Effects of posture on gastric emptying, transpyloric flow, and hunger after a glucose drink in healthy humans.Dig Dis Sci. 2006 Aug; 51(8):1331-8.DD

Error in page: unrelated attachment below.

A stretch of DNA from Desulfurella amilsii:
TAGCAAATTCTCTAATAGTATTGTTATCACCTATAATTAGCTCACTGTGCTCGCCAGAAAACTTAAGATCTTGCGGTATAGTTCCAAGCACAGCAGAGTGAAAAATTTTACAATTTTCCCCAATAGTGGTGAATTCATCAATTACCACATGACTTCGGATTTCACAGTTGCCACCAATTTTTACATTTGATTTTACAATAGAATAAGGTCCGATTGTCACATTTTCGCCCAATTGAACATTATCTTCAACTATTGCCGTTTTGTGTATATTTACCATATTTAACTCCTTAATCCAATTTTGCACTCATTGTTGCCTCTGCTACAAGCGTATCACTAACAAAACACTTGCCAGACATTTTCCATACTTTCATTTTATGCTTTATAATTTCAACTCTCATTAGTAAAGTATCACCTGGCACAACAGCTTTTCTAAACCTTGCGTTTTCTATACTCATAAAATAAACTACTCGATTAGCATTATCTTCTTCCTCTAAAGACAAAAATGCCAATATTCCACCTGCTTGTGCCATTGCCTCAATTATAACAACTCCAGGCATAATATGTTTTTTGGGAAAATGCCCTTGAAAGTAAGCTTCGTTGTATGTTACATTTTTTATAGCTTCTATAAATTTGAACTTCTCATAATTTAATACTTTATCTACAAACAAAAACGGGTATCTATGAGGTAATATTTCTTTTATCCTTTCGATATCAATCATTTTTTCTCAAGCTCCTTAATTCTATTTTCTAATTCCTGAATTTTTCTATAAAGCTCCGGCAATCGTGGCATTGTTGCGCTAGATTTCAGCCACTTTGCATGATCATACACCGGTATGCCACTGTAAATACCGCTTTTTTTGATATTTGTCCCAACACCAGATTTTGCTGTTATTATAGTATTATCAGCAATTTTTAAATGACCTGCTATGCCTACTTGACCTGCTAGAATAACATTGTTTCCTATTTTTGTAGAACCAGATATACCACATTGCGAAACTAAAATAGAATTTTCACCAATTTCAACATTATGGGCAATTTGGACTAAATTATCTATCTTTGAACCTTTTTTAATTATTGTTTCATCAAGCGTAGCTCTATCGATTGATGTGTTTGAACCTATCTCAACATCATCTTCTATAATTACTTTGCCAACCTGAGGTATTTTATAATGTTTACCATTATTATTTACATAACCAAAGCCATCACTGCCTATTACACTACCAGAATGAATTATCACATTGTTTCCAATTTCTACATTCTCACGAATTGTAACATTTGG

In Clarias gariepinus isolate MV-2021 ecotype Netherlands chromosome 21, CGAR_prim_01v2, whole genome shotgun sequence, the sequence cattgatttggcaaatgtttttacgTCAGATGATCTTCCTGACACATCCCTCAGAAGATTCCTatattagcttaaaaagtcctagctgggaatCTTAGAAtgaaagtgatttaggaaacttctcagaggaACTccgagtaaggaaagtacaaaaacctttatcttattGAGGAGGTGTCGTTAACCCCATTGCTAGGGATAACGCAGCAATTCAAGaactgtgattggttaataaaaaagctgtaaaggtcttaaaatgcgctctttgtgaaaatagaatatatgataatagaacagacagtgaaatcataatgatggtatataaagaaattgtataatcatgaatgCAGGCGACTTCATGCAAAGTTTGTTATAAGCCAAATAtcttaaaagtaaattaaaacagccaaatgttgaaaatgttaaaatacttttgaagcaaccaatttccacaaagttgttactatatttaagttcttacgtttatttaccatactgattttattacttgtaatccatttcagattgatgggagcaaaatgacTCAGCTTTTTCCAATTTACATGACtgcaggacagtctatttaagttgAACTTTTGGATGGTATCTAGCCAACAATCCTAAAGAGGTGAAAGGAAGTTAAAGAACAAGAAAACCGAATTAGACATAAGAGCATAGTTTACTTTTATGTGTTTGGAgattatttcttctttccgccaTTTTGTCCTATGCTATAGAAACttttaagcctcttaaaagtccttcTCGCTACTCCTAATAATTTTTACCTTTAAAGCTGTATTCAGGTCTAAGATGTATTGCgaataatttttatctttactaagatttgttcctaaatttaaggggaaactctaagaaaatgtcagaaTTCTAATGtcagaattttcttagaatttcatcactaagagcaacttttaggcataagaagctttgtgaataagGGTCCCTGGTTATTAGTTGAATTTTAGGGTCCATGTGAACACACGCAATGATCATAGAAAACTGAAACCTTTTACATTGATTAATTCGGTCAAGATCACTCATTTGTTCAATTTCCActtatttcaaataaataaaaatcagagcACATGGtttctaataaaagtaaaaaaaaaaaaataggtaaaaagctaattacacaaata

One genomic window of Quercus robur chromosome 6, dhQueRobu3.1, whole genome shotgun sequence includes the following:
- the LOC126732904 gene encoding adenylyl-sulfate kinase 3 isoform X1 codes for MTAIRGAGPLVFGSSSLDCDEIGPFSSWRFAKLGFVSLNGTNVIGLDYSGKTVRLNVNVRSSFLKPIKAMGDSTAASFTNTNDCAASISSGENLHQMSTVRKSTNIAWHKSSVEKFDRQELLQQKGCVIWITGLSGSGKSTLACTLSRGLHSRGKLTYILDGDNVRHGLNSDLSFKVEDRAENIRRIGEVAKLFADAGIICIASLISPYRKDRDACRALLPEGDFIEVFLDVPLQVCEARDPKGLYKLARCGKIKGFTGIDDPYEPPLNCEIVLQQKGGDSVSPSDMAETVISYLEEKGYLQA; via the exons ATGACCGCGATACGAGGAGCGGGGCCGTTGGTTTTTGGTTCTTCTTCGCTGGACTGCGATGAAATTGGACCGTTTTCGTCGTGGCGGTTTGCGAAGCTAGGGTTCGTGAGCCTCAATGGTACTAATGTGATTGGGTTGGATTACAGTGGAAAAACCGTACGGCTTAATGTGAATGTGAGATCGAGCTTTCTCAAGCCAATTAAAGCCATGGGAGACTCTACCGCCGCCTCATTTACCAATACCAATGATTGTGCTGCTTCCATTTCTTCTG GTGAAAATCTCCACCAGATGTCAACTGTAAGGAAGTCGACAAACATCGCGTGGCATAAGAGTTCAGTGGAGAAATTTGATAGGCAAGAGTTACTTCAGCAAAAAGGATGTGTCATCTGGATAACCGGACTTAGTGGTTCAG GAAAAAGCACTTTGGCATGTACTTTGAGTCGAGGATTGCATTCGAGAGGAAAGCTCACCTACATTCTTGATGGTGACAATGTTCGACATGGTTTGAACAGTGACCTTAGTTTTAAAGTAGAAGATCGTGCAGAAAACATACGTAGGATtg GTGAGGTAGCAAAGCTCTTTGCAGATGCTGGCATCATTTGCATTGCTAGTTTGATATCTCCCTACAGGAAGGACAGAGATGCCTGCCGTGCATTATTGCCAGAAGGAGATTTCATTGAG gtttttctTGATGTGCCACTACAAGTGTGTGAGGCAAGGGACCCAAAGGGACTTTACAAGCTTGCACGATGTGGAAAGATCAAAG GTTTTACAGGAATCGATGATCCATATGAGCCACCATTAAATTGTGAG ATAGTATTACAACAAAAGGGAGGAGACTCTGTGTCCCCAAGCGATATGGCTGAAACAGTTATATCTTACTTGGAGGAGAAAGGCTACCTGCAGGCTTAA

Previous studies suggest that posture has relatively little effect on gastric emptying of high-nutrient liquids; these studies have, however, only assessed overall rates of gastric emptying, whereas gastric emptying is known to be predominantly a pulsatile phenomenon. In healthy subjects perceptions of appetite, such as hunger, are inversely related to antral area and content; hence, changes in intragastric meal distribution induced by posture may affect appetite. Gastric emptying is a major determinant of postprandial glycemia. The aims of this study were to evaluate the effects of posture on patterns of transpyloric flow (TF), gastric emptying (GE), antral area (AA), hunger, and the glycemic response to oral glucose. Eight healthy young subjects (five males, three females; mean age, 24.0 +/- 2.4 years; BMI, 21.2 +/- 0.6 kg/m2) were studied twice in random order, once in the sitting position and once in the lying (supine) position. After consuming 600 ml water with 75 g glucose, labeled with 20 MBq 99mTc-sulfur colloid, subjects had simultaneous measurements of (i) TF during consumption of the drink by Doppler ultrasonography, (ii) GE with scintigraphy, (iii) AA at t = -5 and t = 30 min by ultrasonography, and (iv) perceptions of appetite with a visual analogue scale. During drink ingestion TF was greater in the sitting, compared with the lying, position (586 +/- 170 vs. 177 +/- 65 [cm/sec] x sec; P < 0.05). Posture affected intragastric distribution; more of the drink was retained in the distal stomach in the sitting position (e.g., at 30 min: sitting, 29 +/- 3%, vs. lying, 12 +/- 3%; P < 0.0001) but had no effect on the overall rate of GE or the blood glucose response. AA at t = 30 min (P < 0.005) was greater in the sitting position; there was an inverse relationship between hunger and AA at 30 min (r = -0.53, P < 0.05). We conclude that posture influences initial TF and intragastric distribution, but not the overall rate of GE of, or the glycemic response to, a large-volume nutrient liquid. The increases in AA and content in the sitting position are associated with a reduction in hunger.